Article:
Sam Donnellon: Bullpen is the Phillies' Achilles'

Posted: June 29, 2012

RYAN HOWARD roamed the dugout with the elated ease of a rescued castaway Wednesday night, even told the media assembled for an update on his condition that, "I missed you all."

The feeling is mutual, of course, even if the emotion is based more on sentiment than salvation. Because Chase Utley and the current four hitter, Carlos Ruiz, hit consecutive first-inning home runs and Jimmy Rollins continued to get on base and the Phillies scored seven runs. But the Phillies' bullpen, used en masse to cover a rainout-caused hole in the rotation, continued to be a torturous ride of inaccuracy and inconsistency and that, as it has for much of this month, doomed any chance of forgetting this team's real Achilles' problem is not at the end of Howard's leg, or anywhere inside of Utley's knees.

The Phillies lost to the Pirates, 11-7, at Citizens Bank Park Wednesday night. Raul Valdes started and, over two innings, struggled with control. Joe Savery followed and struggled with it, too. By the time Michael Schwimer walked off the mound in the fifth, the Phillies trailed, 8-2, and the Utley buzz had been replaced by the familiar bullpen boo.

Of the first five arms called to pitch no more than two innings each, only rookie Jake Diekman exited unscathed. Over those two innings, the Phillies scored five runs, even had two on with no one out in the seventh inning, but couldn't tie it up. But then Chad Qualls entered the game and it quickly became, well, a squall. And the bullpen boo returned — only this time while a significant number of the 44,057 walked toward the parking lots.

With Utley back and Howard playing in his first rehab game Thursday night in Lakewood, Wednesday night encapsulated the daily dose of hope and despair of this season. Really, it's the working title of this year's team video, Hope and Despair, and looks to remain so unless management can obtain more reliable middle relievers the way the Cardinals did around this time a season ago.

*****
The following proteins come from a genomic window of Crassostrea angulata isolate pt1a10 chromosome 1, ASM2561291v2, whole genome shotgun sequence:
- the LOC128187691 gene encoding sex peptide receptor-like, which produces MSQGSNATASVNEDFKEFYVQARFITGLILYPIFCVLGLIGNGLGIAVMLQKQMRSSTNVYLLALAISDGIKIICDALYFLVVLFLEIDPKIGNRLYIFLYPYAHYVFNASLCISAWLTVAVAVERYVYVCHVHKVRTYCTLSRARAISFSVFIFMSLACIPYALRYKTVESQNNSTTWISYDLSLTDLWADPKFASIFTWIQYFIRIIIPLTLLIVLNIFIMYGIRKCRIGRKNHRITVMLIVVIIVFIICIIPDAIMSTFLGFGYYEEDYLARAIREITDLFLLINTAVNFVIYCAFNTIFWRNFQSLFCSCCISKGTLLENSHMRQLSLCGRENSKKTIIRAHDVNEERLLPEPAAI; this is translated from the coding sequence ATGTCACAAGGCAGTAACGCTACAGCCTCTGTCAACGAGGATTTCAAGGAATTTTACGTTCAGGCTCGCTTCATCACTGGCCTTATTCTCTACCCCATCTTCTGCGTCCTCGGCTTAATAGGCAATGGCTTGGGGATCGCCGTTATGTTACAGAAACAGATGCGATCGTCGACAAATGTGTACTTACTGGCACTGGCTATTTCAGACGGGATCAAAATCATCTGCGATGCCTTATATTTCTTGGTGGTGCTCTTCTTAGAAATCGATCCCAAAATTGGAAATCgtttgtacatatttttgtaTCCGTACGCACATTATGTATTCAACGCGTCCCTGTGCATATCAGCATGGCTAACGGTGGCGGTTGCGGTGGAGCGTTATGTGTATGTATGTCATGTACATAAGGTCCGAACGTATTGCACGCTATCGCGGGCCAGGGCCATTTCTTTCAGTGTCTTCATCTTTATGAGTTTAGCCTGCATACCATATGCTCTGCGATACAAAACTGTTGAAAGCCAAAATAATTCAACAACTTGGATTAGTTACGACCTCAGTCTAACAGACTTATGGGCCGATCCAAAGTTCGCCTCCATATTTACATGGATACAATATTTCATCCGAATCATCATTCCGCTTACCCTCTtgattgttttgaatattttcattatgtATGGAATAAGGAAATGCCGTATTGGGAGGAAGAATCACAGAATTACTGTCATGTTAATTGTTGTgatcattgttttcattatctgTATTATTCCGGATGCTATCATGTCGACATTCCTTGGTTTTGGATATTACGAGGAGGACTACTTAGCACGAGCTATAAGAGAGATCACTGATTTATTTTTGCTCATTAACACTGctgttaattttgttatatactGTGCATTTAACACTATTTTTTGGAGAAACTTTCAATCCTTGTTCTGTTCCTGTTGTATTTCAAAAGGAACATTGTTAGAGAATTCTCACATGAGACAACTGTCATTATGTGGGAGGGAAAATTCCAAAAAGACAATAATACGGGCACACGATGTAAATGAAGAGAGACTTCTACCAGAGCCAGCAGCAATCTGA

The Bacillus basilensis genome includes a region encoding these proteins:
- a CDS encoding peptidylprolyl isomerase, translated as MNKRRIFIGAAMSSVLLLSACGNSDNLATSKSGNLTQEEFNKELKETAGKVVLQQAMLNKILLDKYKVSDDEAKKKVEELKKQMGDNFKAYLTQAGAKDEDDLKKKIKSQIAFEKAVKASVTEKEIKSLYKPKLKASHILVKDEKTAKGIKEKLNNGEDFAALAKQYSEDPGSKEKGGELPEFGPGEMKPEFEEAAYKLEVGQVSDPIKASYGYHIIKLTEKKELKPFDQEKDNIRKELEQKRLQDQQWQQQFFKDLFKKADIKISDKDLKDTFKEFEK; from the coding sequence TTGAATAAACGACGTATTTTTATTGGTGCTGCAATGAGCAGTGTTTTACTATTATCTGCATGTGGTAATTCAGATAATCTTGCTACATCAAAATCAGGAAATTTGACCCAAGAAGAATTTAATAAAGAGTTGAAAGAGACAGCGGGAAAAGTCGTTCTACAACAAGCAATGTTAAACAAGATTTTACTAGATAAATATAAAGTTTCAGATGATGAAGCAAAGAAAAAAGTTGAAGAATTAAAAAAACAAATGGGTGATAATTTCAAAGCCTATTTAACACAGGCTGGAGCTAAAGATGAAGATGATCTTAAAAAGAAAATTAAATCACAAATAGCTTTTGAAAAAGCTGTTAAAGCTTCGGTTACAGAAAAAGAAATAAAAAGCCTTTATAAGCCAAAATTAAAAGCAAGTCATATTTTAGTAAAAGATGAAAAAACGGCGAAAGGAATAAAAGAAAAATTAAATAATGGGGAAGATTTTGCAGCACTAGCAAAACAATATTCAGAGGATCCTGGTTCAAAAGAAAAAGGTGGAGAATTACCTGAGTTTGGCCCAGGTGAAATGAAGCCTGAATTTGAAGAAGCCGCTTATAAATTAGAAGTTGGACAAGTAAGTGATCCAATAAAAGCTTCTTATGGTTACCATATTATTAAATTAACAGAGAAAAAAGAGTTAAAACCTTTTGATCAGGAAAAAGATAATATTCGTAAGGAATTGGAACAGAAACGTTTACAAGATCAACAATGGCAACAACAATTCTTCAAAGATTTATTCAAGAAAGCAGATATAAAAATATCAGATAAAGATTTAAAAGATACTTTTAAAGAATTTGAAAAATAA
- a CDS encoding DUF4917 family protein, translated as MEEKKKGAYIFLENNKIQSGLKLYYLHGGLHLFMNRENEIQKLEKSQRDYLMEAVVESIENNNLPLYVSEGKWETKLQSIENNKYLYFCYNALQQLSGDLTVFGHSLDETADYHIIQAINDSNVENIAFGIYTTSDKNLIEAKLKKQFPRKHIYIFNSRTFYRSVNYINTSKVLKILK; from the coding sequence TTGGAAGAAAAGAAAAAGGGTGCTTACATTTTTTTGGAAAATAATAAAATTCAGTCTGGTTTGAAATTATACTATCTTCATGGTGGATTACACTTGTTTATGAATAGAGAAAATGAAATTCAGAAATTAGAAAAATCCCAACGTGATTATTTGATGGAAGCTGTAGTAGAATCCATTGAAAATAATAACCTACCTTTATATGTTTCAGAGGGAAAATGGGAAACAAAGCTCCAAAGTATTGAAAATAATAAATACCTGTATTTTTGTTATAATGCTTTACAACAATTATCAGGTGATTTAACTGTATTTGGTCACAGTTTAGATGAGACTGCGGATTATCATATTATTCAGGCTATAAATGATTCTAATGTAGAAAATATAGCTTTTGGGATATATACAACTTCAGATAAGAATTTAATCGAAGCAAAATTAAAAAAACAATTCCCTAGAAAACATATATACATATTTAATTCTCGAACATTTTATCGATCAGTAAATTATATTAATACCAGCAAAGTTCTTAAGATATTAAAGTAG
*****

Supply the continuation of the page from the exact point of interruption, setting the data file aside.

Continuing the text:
Otherwise, Utley's return and Howard's imminent one are more about next season than this one. Howard even inadvertently emphasized that when he was asked when he thought he would be completely healed. "Who knows, man?" he said. "Maybe not until next year. If it's 80 percent, 85 percent, all I can do is give you 100 percent of 85 percent."

One hundred percent of 85 percent?

It sounds like a lot of balls dying on the warning track, sounds like a bigger problem than a solution.

At least until Howard clarified that he was speaking of running mostly, of those first few steps out of the batter's box, not the last few feet of a well-struck ball. Asked several times to clarify that percentage, Howard repeatedly professed a belief that his bat was as powerful as ever, that "Hitting-wise, I don't feel any different."

"Initially, the first couple of steps were an issue," he said. "As of late, it's gotten a lot better. It's not going to be Olympic time-trial speed. I know you guys are going to be a little disappointed with that. But it's whatever I've got is what I'm going to give."

As for his hitting?

"It's one of those things I don't even think about," he said. "I'm able to get up on the ball with my foot and on my follow-through. Swing-wise, it doesn't feel any different. That, to me, is the No.1 thing.

“My swing has been normal. I haven't tried to hold anything back from my swing. I've been able to get my legs into my swings. In Clearwater [for extended spring training], I was really able to focus on getting my swing back."

Phew.

What Utley did Wednesday night was nudge the Phillies a little closer to the role of buyer. And if Howard's self-analysis before the game proves prophetic, his return to the Phillies lineup within the next 3 weeks should, too.

It's hard to believe the Phillies would not part with Domonic Brown or almost any position player not from their championship core to get some better performing arms from lesser performing teams for a second-half run in a division that has been much less competitive than originally imagined.

"We get them back, we'll get better. I think we know that," manager Charlie Manuel said. "Who they are and their presence helps. But at the same time … "

... Somebody in that bullpen has to step up on a consistent basis. And/or somebody — somebodies? — need to be added to this well-financed roster. The sooner, the better.

Otherwise, there's likely to be more short-circuits like Wednesday night's.

And more boos for the bullpen than cheers for returning heroes.   

Contact Sam Donnellon at donnels@phillynews.com. For recent columns, go to www.philly.com/SamDonnellon.

comments powered by Disqus
|
|
|
|
|